What’s Functional Training & Why is it Worth the Hype?

Functional training is a term that is used a lot in the fitness industry of late. Everyone seems to either want to do functional training, or every fitness professional is claiming to be a functional trainer. So what exactly is it?

In a nutshell, functional training is an effective type of exercise that conditions the body to be better equipped to handle movements and activities that it would do on a daily basis. The focus is primarily on building a body capable of doing real-life activities in real-life positions, not just lifting a certain amount of weight in a certain posture created by a traditional gym machine.

Most traditional strength training programs (and the equipment they are prescribed on) revolve around the isolation of a single muscle moving through a pre-determined range of motion. For example, think about an arm curl machine – by using this machine you can only isolate/train the biceps (Brachii) muscle and can only do so through the one fixed plane of motion.

The key to functional training is integration. It’s about teaching all the muscles to work together rather than isolating them to work independently.

When done correctly, functional training helps to build the following skills and abilities, that many people need to thrive as they carry out daily activities:

  • strength
  • stability
  • power
  • mobility
  • endurance
  • flexibility

Func Training

By using basic functional movement patterns like pushing, pulling, squatting, rotating, carrying, walking and running in the fitness environment you can improve your overall movement proficiency and enhance your performance, which will help you to achieve your exercise goals safely and with good health outcomes.

It’s important to understand that for most people, jumping straight from traditional exercise training to a functional training routine may be a lot harder than expected.  For starters, functional training is much more neurologically demanding than resistance training on machines.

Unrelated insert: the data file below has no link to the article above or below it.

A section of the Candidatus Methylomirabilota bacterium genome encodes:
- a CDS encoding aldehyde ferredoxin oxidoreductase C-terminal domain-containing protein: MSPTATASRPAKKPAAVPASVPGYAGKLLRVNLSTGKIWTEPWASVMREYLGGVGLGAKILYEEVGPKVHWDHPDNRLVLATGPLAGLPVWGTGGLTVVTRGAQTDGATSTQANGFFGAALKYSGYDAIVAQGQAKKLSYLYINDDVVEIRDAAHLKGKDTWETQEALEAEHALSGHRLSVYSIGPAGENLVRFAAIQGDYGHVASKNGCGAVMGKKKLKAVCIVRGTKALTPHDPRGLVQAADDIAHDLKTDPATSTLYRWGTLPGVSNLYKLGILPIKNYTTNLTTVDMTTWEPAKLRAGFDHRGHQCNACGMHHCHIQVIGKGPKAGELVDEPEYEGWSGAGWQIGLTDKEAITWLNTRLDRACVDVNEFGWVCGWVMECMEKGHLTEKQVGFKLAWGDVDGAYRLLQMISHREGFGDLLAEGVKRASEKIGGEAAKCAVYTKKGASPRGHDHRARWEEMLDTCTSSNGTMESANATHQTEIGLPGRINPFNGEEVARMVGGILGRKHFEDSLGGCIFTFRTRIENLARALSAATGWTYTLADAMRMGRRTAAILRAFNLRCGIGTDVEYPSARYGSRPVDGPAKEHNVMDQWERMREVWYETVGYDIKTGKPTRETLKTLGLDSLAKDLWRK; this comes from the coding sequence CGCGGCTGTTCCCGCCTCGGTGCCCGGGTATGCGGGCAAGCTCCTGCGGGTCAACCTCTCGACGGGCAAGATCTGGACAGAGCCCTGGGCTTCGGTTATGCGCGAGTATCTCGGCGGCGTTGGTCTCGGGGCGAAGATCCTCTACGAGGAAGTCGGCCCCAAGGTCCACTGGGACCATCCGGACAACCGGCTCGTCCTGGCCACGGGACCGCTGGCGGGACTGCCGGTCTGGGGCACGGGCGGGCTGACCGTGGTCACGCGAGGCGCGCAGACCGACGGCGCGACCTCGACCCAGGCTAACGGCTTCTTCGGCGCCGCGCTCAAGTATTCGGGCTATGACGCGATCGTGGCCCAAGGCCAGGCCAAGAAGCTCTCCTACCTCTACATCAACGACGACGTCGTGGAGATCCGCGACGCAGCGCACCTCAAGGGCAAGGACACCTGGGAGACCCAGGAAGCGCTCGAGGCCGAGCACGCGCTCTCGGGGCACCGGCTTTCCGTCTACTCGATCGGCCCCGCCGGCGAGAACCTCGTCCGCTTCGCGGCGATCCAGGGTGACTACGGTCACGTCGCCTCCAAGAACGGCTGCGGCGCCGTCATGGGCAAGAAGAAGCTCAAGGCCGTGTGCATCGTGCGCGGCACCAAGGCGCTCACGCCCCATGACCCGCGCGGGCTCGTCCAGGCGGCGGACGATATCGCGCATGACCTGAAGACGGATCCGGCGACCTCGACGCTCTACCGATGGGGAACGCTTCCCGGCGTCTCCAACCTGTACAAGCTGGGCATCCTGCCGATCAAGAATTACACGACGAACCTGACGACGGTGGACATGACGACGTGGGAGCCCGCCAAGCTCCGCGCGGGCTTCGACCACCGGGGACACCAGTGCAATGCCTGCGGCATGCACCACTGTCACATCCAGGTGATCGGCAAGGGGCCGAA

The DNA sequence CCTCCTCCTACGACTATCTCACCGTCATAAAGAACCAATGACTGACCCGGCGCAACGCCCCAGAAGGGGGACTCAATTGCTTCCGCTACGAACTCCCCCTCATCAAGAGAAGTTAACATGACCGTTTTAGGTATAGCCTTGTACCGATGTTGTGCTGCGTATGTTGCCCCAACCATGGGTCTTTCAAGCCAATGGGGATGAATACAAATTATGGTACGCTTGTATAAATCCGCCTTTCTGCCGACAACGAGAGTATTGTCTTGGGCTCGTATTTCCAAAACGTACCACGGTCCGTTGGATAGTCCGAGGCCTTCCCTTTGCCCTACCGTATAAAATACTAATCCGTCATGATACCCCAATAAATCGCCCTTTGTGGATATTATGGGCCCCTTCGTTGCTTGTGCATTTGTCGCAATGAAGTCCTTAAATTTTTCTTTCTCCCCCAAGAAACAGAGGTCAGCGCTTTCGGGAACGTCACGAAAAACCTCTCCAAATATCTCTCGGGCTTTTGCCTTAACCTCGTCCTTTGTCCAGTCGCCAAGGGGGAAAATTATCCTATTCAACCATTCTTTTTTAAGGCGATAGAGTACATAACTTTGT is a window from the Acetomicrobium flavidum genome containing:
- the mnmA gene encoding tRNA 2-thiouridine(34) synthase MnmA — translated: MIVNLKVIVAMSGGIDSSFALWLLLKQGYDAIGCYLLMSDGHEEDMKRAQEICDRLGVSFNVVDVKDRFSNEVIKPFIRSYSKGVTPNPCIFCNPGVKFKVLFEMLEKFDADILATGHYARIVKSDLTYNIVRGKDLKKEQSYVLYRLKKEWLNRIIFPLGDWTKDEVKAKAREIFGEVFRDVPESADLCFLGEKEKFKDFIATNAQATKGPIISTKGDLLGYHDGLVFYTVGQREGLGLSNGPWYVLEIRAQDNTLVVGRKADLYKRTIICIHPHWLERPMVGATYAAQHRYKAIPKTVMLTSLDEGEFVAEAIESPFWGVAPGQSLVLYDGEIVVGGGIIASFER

You can’t perform functional exercises with the same level of intensity as machine exercise, and unlike traditional weightlifting, on machines, you never aim to train to ‘failure’. Instead, a functional training set should end when you can no longer perform the exercise with perfect form.

It’s rare to find an activity in life that is completely predictable and stable, most things that we do have degrees of variation and change from one time to the next. Think about when you go for a jog, do you run in exactly the same way, on exactly the same piece of ground, or are there variations that occur each time? The answer is (obviously), the latter. Therefore, it makes sense to not just limit your workouts by using stable and predictable movement patterns and equipment but to add variety and functional exercises as additional components of your training schedules.

The best way to improve functional strength is to practice.  If you learn to supplement your traditional weight training program with some functional strength exercises you will be well on the way to seeing improvements in yourself and achieving your health and fitness goals.


Education Manager Jeff Cook

Written by Education Manager, Jeff Cook


  1. Top 10 functional exercises for full-body fitness. 2015. Top 10 functional exercises for full-body fitness. [ONLINE] Available at: http://www.sheknows.com/health-and-wellness/articles/806681/top-functional-exercises-for-fullbody-fitness. [Accessed 03 March 2015].
  2. Functional Fitness: Working out for Real Life Situations. 2015. Functional Fitness: Working out for Real Life Situations. [ONLINE] Available at: http://www.webmd.com/fitness-exercise/working-out-for-real-life-functions. [Accessed 03 March 2015].
  3. Functional Weight Training Exercises | LIVESTRONG.COM. 2015. Functional Weight Training Exercises | LIVESTRONG.COM. [ONLINE] Available at: http://www.livestrong.com/article/145506-functional-weight-training-exercises/. [Accessed 03 March 2015].